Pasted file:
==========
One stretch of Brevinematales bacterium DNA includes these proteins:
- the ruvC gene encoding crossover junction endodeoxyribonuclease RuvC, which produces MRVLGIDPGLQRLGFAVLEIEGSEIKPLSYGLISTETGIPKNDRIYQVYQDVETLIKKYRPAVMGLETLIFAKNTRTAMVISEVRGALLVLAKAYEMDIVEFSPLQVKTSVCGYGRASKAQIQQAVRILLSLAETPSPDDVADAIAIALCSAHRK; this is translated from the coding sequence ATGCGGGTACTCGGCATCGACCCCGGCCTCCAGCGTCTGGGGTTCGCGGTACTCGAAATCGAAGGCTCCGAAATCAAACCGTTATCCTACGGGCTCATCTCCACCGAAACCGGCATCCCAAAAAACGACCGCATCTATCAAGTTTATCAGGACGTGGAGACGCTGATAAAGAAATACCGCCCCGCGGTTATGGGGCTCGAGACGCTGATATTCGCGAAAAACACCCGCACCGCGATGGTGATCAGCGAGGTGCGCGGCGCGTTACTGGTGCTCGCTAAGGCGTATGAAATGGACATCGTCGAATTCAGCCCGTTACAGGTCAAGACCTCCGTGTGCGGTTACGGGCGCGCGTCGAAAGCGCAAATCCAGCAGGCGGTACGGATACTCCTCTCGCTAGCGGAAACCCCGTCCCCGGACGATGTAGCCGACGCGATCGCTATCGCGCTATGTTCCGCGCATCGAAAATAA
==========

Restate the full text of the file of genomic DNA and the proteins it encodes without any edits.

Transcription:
One stretch of Brevinematales bacterium DNA includes these proteins:
- the ruvC gene encoding crossover junction endodeoxyribonuclease RuvC, which produces MRVLGIDPGLQRLGFAVLEIEGSEIKPLSYGLISTETGIPKNDRIYQVYQDVETLIKKYRPAVMGLETLIFAKNTRTAMVISEVRGALLVLAKAYEMDIVEFSPLQVKTSVCGYGRASKAQIQQAVRILLSLAETPSPDDVADAIAIALCSAHRK; this is translated from the coding sequence ATGCGGGTACTCGGCATCGACCCCGGCCTCCAGCGTCTGGGGTTCGCGGTACTCGAAATCGAAGGCTCCGAAATCAAACCGTTATCCTACGGGCTCATCTCCACCGAAACCGGCATCCCAAAAAACGACCGCATCTATCAAGTTTATCAGGACGTGGAGACGCTGATAAAGAAATACCGCCCCGCGGTTATGGGGCTCGAGACGCTGATATTCGCGAAAAACACCCGCACCGCGATGGTGATCAGCGAGGTGCGCGGCGCGTTACTGGTGCTCGCTAAGGCGTATGAAATGGACATCGTCGAATTCAGCCCGTTACAGGTCAAGACCTCCGTGTGCGGTTACGGGCGCGCGTCGAAAGCGCAAATCCAGCAGGCGGTACGGATACTCCTCTCGCTAGCGGAAACCCCGTCCCCGGACGATGTAGCCGACGCGATCGCTATCGCGCTATGTTCCGCGCATCGAAAATAA